I wanted to follow up on my recent Parent Report card blog. You may have noticed that we changed it up and created our very own ModernMom version.
I highly recommend every parent to consider giving this report card to your children. It inspired many valuable conversations in my home. Last week, The Today show paid me a visit in Malibu to discuss this thought-provoking concept and interview my family.
I want to reiterate that this report card is by no means meant to challenge parent authority. It’s an opportunity to create dialogue between children and parents.
I want to know how I’m doing as a parent periodically as I am always tweaking my parenting tools. Raising children is an every day education for me. I learn from them every day, and I learn about myself through every challenge I face with them.
I realized very recently that I have been merely “surviving motherhood”. Juggling a career, raising four children in a blended family and managing all of their precious lives has been overwhelming. I have always said that I never strive for perfection – balance is a fantasy and my secret to sanity has been learning how to simply manage my chaos. Finally, today as a mother of a 1st grader, a 2nd grader, a teenager, and a tween, (kill me now), I can honestly say merely surviving isn’t good enough for me any more. I am finally becoming a connected mother by learning how to understand their individual needs, and tap into the essence of who my individual children are. The difference between becoming a mother and just being one is amazing.
I have also had to give up my “judgment job”, which was a valuable surrender.
The parent report card allowed my children’s voices to be heard; they felt that their opinion was valuable and they really enjoyed the chance to turn the tables on me and evaluate our family structure. I did not allow them to grade me with the intention of tweaking my philosophies so they could like me more. I do not want to be my children’s friend. Often being a parent means you get less love than you hope for and instead receive resentment and anger. My kids may even hate me on some days.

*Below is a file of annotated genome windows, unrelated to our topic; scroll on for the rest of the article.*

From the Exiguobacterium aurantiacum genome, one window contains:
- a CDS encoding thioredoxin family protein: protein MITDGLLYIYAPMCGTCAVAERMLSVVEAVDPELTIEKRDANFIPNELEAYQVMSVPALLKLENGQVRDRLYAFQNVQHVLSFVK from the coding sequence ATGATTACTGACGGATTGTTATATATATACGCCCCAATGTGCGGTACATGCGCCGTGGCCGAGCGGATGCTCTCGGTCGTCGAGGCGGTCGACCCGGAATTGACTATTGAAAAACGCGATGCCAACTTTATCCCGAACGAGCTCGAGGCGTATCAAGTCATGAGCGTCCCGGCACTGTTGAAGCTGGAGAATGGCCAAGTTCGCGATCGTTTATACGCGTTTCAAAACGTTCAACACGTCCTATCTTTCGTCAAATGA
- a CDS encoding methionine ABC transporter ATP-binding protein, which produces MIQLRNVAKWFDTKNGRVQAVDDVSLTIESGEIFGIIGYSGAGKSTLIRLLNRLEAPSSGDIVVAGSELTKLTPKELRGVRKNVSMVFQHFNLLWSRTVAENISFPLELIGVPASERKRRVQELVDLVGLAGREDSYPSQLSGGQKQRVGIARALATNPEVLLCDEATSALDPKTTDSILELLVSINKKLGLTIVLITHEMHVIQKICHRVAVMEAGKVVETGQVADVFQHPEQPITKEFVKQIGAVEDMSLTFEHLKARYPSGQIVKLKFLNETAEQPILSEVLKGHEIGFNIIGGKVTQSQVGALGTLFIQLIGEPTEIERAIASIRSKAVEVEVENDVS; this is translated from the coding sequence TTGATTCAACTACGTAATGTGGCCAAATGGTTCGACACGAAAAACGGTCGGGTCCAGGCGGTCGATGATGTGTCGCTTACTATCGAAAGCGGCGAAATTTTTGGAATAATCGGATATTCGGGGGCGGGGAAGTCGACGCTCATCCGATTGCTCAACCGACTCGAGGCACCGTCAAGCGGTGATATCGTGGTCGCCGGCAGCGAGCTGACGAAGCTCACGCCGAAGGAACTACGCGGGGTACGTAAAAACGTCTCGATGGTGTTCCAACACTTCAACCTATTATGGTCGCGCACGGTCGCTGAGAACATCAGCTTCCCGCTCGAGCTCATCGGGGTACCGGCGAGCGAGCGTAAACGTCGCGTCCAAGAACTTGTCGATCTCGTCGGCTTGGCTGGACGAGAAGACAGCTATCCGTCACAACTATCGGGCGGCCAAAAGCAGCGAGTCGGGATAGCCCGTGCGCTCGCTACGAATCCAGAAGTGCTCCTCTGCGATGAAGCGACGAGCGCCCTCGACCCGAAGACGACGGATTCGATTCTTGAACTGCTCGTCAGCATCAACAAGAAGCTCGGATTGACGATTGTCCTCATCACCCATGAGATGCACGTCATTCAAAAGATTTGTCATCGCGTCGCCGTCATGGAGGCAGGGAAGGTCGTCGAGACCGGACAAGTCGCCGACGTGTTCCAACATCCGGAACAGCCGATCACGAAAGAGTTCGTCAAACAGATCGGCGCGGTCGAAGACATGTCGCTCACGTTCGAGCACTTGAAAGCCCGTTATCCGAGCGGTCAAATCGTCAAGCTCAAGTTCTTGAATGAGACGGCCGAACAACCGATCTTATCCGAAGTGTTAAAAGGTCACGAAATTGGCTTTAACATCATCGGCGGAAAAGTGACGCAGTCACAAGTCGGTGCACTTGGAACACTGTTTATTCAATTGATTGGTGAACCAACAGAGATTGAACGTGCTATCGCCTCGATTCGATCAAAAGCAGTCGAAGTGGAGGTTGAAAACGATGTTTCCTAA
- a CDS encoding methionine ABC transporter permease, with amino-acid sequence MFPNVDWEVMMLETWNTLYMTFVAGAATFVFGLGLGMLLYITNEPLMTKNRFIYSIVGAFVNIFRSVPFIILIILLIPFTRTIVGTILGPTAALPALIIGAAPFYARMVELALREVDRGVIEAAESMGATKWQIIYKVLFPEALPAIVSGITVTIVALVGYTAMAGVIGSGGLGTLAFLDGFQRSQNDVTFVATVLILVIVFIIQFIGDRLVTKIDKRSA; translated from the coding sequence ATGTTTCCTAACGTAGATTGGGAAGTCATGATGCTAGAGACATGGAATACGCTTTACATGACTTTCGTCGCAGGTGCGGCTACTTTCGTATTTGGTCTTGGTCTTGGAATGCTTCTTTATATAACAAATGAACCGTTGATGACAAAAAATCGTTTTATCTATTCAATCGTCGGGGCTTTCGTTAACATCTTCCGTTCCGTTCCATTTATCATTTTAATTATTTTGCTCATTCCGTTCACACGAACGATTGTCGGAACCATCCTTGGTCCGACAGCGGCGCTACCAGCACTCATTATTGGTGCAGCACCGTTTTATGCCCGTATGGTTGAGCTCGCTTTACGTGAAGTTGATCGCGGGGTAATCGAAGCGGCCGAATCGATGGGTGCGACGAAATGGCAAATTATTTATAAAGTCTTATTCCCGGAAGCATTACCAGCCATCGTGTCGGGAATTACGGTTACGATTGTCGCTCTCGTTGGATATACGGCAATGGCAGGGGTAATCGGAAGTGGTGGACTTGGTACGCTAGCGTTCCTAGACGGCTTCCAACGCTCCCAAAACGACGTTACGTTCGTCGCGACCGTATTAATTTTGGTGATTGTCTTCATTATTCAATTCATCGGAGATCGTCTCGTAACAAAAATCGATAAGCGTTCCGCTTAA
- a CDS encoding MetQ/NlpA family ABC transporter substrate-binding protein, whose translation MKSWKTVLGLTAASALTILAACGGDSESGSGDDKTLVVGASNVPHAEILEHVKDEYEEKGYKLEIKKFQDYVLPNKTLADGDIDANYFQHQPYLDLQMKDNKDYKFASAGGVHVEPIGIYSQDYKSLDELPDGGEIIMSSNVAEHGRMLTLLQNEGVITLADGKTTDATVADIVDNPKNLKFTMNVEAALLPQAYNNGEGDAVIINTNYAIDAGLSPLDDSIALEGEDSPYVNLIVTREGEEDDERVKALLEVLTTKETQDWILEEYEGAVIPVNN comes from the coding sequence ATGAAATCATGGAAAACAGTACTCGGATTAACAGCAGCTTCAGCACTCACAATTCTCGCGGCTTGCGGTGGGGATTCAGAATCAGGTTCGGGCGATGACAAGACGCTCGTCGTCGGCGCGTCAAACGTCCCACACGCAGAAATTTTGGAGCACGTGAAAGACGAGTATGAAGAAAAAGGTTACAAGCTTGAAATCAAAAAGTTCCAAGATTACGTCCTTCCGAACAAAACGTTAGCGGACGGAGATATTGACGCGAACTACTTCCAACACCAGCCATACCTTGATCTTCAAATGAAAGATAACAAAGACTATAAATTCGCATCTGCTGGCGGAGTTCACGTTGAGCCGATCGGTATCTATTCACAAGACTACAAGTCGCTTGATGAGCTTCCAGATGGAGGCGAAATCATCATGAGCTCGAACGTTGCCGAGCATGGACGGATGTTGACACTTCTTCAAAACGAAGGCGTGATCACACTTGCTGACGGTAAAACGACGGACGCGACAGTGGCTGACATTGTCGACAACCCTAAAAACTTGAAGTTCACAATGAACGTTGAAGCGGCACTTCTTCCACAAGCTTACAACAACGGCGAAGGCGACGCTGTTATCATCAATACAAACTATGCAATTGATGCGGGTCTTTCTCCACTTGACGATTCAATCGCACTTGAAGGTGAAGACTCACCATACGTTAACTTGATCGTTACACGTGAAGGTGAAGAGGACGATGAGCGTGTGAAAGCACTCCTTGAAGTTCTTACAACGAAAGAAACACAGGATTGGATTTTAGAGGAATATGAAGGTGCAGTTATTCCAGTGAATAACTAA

What I did do with my grades and feedback was some self-evaluating. Three of my kids gave me an F for the same question (btw, being defensive and in denial is not allowed in this exercise). It was one area that I know I need to work on and can definitely improve. My son gave me a D on another question that I was very happy to receive. I explained to him why I parent that way and that I understand his point of view but this will not be changing.
The report card and ongoing discussions were an eye opening and meaningful experience for all of us. I was also surprised to get many A’s in areas I thought I would have received a lesser grade.
I took my grades and looked at myself as a mother and gave myself credit for the many things I do right. I also decided to give myself credit for the work I will do in the areas that need some growth. Yes, we deserve credit ☺. The adjustments I will make are not based just on the wishes of my children, but on what I feel are appropriate and positive changes for me as a parent.
Raising a family for me is all about dialogue. Kids don’t always ask for what they need. It’s like trying to decode “Teen” lingo and read minds on a daily basis. I have to speak a different language with all of my kids. A respectful, safe space for honest dialogue is the best way to stay connected with my family.
If you haven’t had the courage to give your kids the parent report card yet, you should. Do it. They may surprise you and you may be able to shed some light on why you do what you do. I’d love to know how it goes. Please share…